If you don’t get enough sleep one night, you don’t want to be a couch potato the next day. Active days are more likely to lead to restful nights. Still intense exercise should be avoided before bedtime, though gentle stretching is fine.
Food and drinks also should be avoided about three to four hours before bedtime. For caffeine consumption, it depends on the person. The half life of caffeine is 4 to 7 hours so it can take up to 14 hours to get completely out of the system. Therefore, someone who is caffeine sensitive should not have it in the afternoon or later.
What time you go to bed will depend on your circadian rhythms. That is partially decided by genes. Night owls do indeed have a different sleep window than morning birds.
When tired, it’s important to associate your bed with sleep. Therefore, it’s not great for teens to do homework or sit on their phone in their beds. When they are in bed, they should be sleeping, and if they have trouble sleeping, then they should get up. The goal is to train the brain to associate the bed with sleeping.
To help with the process of going to sleep, people naturally have a wind down time, which can vary in length depending on the person. Just like there is a transition period in the morning, there is one at night.
During this time, screens should be turned off and a soothing routine can be followed to indicate bedtime. This can take a half hour or an hour to promote relaxation.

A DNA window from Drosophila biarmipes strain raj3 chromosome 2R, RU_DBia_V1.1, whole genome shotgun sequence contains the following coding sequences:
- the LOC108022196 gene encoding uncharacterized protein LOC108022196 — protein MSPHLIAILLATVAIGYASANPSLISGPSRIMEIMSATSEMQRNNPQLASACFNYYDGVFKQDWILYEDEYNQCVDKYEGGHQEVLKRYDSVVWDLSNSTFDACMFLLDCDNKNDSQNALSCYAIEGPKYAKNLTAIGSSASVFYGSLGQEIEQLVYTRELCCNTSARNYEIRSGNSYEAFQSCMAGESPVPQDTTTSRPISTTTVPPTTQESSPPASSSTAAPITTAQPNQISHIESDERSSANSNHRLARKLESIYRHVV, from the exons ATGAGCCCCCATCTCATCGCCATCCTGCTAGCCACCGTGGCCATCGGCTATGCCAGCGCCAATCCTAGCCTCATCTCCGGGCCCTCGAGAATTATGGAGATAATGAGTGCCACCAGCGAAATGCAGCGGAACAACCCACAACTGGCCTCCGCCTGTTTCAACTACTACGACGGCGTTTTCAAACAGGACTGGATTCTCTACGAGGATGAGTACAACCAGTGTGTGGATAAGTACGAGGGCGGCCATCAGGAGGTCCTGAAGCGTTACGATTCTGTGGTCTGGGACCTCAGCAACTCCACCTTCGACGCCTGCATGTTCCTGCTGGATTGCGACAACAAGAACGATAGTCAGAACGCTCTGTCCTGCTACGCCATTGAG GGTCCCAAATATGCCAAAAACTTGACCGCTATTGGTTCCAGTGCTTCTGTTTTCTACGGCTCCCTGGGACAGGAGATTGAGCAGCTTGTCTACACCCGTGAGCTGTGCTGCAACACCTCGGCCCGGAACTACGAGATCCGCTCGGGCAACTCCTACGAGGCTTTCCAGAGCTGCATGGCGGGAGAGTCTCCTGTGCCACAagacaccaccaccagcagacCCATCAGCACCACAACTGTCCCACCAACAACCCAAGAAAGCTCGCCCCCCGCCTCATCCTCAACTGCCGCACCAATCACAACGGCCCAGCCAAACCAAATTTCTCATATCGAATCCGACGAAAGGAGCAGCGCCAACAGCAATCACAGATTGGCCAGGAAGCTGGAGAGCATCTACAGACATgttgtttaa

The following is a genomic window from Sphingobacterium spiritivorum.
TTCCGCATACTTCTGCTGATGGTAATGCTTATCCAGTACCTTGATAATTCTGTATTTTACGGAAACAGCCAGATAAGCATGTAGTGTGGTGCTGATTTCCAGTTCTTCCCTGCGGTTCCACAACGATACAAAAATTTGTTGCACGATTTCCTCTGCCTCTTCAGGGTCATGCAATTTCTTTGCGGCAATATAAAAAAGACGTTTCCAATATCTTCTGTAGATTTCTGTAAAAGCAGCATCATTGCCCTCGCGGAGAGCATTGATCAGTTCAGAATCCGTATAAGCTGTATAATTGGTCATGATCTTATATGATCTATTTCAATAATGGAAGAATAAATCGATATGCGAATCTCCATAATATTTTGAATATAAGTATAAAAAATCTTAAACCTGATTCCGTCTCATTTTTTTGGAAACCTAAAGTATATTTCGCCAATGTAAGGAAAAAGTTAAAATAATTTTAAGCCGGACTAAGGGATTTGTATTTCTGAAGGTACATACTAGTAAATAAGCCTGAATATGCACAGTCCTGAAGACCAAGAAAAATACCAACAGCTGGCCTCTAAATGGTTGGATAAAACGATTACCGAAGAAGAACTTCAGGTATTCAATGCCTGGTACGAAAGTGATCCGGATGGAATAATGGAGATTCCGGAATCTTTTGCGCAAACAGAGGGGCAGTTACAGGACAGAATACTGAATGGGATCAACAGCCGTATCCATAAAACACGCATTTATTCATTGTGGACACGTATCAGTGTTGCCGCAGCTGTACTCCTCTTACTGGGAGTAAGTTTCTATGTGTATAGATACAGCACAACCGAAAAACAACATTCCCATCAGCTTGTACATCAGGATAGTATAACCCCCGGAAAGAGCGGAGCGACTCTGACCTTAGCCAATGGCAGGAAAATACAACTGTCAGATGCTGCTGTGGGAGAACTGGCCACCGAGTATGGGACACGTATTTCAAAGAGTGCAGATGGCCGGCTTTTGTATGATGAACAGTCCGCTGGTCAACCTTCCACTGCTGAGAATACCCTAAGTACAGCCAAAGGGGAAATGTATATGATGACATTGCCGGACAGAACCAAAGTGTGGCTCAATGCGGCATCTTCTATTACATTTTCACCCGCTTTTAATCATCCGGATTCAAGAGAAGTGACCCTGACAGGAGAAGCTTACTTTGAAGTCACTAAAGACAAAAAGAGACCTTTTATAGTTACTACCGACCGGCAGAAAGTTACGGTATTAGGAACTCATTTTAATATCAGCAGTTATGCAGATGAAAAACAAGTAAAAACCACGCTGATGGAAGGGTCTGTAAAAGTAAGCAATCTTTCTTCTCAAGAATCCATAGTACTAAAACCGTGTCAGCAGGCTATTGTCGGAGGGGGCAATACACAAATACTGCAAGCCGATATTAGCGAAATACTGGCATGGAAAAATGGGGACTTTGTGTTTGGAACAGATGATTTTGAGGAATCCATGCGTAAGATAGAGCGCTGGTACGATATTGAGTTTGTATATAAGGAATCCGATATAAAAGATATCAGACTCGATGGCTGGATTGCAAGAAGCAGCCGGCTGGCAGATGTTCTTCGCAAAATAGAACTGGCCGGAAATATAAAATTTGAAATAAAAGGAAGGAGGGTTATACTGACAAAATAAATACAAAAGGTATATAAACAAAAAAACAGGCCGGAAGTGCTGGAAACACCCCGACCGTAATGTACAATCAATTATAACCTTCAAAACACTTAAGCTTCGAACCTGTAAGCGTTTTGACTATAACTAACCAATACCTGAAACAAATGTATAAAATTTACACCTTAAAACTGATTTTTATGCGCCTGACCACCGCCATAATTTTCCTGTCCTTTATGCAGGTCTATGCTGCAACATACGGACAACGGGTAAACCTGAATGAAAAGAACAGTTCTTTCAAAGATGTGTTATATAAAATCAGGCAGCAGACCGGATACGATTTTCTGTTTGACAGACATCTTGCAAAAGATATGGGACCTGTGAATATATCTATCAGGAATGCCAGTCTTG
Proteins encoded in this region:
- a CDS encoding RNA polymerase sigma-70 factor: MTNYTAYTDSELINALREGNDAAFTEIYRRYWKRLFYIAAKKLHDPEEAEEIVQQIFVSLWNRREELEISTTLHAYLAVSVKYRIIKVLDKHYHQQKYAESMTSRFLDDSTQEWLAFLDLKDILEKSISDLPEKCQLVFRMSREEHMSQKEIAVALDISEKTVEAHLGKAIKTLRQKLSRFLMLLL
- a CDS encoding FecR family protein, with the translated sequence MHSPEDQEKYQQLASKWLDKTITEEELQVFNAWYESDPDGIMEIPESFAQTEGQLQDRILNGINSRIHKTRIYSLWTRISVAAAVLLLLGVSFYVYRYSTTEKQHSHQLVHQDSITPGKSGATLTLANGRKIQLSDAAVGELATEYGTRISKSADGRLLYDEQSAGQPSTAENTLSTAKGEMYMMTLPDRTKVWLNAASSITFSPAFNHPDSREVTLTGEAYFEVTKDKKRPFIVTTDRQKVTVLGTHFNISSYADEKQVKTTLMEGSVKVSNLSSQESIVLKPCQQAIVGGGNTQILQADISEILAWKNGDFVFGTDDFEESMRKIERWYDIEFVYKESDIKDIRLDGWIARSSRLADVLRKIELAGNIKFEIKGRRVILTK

If teens have problems with anxiety, they can use a worry box or structured worry time. This involves setting aside a worry time during the day when you can write down worries. If these thoughts pop up at bedtime, then there can be a mental effort to remind yourself that you’ll focus on that issue during your worry time the next day. This is a mind training exercise that hopefully limits the amount of worries each day and allows better sleep.
How To Handle Jet Lag
The healthy habits created at home can seemingly go out the window when we travel to a different time zone. Timing your eating habits can help with this problem.
This may involve a brief fasting period. The goal is to eat breakfast at the appropriate time at your destination. Feeding and fasting time impact the alignment of our circadian rhythm, so it could be a helpful tool to help cope with jet lag.
Breakfast normally comes after a night of not eating. Therefore, you may want to fast about 16 hours before eating breakfast at your destination. Therefore if you arrive at 5pm local time, you could eat like it is dinner time, even if it’s not dinner time at home. But you would not want to eat if you arrived late at night.
Getting your eating schedule on track will help with sleep habits. Of course all of this is more difficult for teens who are under stress. In our next blog, we’ll share advice on helping teens with their mental health before and during travel.
Mary is the Lead Editor at Rustic Pathways. She has been a writer and editor for nearly 20 years. Prior to covering student travel, Mary created content for the music education company J.W. Pepper & Son. She also was a writer and producer at CNN International and a communications director for a social service agency and a K-12 private school.